Benz: Are you saying that if the market is way down in a given year, I should think about taking my spending level down as well?
Bruno: Well, that is one of the things to consider when you are following such a withdrawal strategy in terms of, what percentage is that of the portfolio. So, if you think about a dollar-inflation adjusted strategy, it adjusts itself based upon what inflation is, but it doesn't really account for market performance. So, particularly if you are at the onset of retirement, and you are experiencing a bear market, like recent retirees for instance over the recent financial crisis, you really need to look at, is 4% really 4%, or is it something greater because my portfolio balance is much lower? So you may need to recalibrate that.
Nothing is "once and done" around this. You certainly need to go back and just see, has anything changed? Is my asset allocation still in check? My spending needs? Those types of things need to come together, and yes, you may need to be a little bit more flexible in terms of ratcheting down that spending. And just because you may be able to spend more, maybe you don't need to, you could reinvest that when there is excess--so some flexibility around that.
Benz: In addition to paying attention to market sensitivity, it's also valuable, based on the work that you've done, to look at your asset allocation, look at your time horizon, and customize your spending rate based on where you are in terms of those two things. Let's start with time horizon. First of all, say I am retiring, I'm 65, what sort of time horizon should I plan upon. What's realistic?
Bruno: Well, as good starting point, it's very feasible for someone who is 65, to plan for a 30-year retirement. Again, certainly you need to overlay things like health, family history, but in lieu of that, 35 years is a pretty good standard to use for the basis of planning. You certainly want to be a little bit more conservative, because again here we are talking about … longevity risk in terms of depleting the portfolio. So, that's probably a good time horizon.
And when you think about the spending rule of thumb being 4%, that is for someone who's retiring at age 65, for instance, looking at a 30-35 year time horizon. What that means is, someone who's retiring earlier will certainly need to be more cautious, and be able to spend lower amounts versus someone who is a late retiree, maybe someone in their 80s. They shouldn't necessarily be locked into a 4% at that stage. They might be able to spend 6% or more than that.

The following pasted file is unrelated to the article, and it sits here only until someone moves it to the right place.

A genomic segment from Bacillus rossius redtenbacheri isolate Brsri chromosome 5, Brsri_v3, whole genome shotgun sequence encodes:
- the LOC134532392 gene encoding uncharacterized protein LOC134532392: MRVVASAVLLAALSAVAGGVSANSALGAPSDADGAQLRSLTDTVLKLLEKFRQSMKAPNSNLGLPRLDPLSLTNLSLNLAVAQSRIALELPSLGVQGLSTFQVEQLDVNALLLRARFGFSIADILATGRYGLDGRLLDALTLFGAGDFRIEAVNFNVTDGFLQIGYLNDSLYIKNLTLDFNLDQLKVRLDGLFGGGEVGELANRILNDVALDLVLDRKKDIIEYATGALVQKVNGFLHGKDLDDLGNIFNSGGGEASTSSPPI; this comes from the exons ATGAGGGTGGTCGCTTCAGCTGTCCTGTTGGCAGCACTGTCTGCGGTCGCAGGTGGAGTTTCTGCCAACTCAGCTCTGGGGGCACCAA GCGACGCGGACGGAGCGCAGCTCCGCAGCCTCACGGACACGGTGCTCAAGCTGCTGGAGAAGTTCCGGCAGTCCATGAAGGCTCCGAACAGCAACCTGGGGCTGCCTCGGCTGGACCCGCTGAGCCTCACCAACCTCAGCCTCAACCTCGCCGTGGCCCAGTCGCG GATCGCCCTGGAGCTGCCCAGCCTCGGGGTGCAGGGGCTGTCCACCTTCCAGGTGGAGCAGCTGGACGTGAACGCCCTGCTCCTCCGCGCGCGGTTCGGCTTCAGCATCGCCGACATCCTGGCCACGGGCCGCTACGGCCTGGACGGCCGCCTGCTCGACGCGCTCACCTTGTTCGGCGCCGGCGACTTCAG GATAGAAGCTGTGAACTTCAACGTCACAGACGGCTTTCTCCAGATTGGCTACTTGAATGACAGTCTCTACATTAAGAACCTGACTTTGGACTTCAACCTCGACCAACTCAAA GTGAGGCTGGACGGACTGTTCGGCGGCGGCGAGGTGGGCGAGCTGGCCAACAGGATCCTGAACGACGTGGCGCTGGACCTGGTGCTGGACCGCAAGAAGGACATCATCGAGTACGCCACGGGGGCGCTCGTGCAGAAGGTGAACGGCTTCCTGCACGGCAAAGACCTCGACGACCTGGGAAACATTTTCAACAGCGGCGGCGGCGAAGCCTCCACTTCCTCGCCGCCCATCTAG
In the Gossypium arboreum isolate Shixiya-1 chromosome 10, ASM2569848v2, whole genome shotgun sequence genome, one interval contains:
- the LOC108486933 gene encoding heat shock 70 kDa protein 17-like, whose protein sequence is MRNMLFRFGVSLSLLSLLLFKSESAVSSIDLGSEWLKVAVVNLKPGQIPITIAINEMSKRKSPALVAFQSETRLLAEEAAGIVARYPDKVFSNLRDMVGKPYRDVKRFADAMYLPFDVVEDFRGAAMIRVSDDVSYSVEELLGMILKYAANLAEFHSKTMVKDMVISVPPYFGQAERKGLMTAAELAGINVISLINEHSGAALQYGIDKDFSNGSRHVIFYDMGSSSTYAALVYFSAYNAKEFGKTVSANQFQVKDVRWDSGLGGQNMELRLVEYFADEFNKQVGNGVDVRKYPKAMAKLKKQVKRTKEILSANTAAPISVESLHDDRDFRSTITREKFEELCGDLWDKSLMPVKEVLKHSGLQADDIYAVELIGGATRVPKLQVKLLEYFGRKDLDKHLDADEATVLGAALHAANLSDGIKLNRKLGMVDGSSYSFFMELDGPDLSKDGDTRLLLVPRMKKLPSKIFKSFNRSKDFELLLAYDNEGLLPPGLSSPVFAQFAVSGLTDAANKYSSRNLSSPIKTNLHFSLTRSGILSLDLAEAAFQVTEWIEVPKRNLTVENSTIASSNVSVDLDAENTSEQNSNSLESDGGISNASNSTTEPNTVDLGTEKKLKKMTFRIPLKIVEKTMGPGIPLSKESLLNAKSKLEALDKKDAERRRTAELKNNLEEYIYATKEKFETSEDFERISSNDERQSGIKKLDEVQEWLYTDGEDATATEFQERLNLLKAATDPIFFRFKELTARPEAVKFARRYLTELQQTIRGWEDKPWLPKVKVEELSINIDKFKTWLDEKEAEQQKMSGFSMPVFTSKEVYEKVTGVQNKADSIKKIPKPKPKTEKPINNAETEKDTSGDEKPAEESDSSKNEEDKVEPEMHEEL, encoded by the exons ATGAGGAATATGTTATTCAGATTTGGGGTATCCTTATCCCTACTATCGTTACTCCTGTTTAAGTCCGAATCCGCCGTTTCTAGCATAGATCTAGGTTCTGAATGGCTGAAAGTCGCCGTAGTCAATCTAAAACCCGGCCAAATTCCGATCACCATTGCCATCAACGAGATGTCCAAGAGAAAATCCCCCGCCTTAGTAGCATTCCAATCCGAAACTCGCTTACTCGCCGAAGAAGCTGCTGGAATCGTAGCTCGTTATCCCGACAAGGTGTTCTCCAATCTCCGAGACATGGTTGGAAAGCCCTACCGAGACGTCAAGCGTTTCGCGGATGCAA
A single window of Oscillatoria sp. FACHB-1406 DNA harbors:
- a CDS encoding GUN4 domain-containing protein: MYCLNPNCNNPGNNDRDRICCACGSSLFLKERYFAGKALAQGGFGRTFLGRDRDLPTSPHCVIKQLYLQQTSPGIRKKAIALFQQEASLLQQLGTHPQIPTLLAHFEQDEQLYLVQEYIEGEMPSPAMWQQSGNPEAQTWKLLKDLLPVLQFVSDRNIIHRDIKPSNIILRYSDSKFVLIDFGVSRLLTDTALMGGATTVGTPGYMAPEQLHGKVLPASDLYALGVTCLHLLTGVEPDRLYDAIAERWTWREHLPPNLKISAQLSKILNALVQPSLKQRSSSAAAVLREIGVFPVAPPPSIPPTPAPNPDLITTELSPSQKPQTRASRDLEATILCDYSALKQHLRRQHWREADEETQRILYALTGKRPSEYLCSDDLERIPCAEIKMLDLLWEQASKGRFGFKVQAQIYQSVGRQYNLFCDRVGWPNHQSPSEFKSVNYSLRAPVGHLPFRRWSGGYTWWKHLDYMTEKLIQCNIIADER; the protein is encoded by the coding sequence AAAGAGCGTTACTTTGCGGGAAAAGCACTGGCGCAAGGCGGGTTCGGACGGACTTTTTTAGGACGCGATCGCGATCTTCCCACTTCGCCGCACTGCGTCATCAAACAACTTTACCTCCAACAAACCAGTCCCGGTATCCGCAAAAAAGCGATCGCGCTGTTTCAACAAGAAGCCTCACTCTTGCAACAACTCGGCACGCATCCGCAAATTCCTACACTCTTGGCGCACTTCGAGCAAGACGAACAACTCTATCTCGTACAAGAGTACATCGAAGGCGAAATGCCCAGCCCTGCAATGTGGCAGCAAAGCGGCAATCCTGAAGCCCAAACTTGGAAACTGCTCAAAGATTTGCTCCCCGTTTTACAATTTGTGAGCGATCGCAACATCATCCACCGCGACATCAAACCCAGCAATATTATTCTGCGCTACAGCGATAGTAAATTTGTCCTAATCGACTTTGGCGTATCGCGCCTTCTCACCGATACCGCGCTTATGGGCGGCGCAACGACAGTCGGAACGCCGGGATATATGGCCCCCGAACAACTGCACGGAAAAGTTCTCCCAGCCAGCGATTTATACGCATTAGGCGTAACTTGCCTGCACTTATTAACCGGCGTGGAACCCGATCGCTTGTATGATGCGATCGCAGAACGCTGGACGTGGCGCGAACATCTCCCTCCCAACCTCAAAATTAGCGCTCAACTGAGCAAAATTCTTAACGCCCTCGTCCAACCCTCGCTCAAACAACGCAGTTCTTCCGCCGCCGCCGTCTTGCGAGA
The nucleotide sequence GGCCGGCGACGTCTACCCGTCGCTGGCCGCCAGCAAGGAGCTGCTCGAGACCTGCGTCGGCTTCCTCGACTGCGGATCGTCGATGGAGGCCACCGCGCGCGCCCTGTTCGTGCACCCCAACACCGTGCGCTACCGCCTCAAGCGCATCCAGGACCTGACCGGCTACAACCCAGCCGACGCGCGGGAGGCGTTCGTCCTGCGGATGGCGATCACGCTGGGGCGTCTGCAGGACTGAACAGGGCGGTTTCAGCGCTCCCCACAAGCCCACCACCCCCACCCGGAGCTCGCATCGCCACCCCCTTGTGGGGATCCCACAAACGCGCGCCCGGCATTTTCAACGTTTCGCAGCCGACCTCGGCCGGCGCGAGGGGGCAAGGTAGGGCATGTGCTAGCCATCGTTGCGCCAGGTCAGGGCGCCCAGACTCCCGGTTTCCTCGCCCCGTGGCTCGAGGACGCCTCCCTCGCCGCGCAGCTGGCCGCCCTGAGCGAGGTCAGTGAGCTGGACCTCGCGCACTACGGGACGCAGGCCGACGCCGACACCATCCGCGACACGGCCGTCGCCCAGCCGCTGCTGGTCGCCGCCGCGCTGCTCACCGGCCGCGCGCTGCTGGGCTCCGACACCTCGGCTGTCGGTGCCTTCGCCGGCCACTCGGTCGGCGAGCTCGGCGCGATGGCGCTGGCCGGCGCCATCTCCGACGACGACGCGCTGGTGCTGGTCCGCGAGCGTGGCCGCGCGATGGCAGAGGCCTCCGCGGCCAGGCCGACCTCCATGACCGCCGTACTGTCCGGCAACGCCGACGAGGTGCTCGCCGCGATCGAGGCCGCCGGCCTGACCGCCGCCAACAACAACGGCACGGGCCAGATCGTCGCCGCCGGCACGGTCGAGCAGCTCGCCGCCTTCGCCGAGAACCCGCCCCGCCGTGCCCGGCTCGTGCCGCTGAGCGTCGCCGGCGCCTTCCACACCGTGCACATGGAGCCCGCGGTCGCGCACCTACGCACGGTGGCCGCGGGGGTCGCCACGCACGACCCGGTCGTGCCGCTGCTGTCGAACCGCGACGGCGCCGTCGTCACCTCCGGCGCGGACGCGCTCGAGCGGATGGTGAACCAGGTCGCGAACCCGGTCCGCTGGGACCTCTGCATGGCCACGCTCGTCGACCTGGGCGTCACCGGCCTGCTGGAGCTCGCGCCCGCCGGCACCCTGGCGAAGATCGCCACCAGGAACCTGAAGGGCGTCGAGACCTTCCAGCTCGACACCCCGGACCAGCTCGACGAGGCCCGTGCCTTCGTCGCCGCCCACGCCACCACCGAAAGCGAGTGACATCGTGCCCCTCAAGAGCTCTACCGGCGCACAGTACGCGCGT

Benz: Asset allocation you have noted is also in the mix. So if I am willing to have a more aggressive asset allocation, does that mean that I can spend more?
Bruno: Generally speaking you could, but you need to be comfortable with the year-to-year volatility on the portfolio. So longer time horizon, more aggressive portfolio could theoretically sustain a higher spending rate, but again you need to balance that with your tolerance for that interim volatility.
Benz: How about the other extreme, someone who has a very low risk tolerance and is hunkering down mainly in high-quality bonds and cash: What should they bear in mind when thinking about their spending rate?
Bruno: Well, in that situation, then it's the opposite. So, if you have invested more conservatively, you need to factor that in, and … because the growth won't be there as much from the equity potential, you probably need to ratchet that down lower, maybe closer to 3%.
Benz: OK, Maria. Thank you so much for sharing your thoughts on this very important topic. Our Morningstar.com users cannot get enough information about withdrawal rates. So thanks so much for being here.
Bruno: Thank you. Happy to.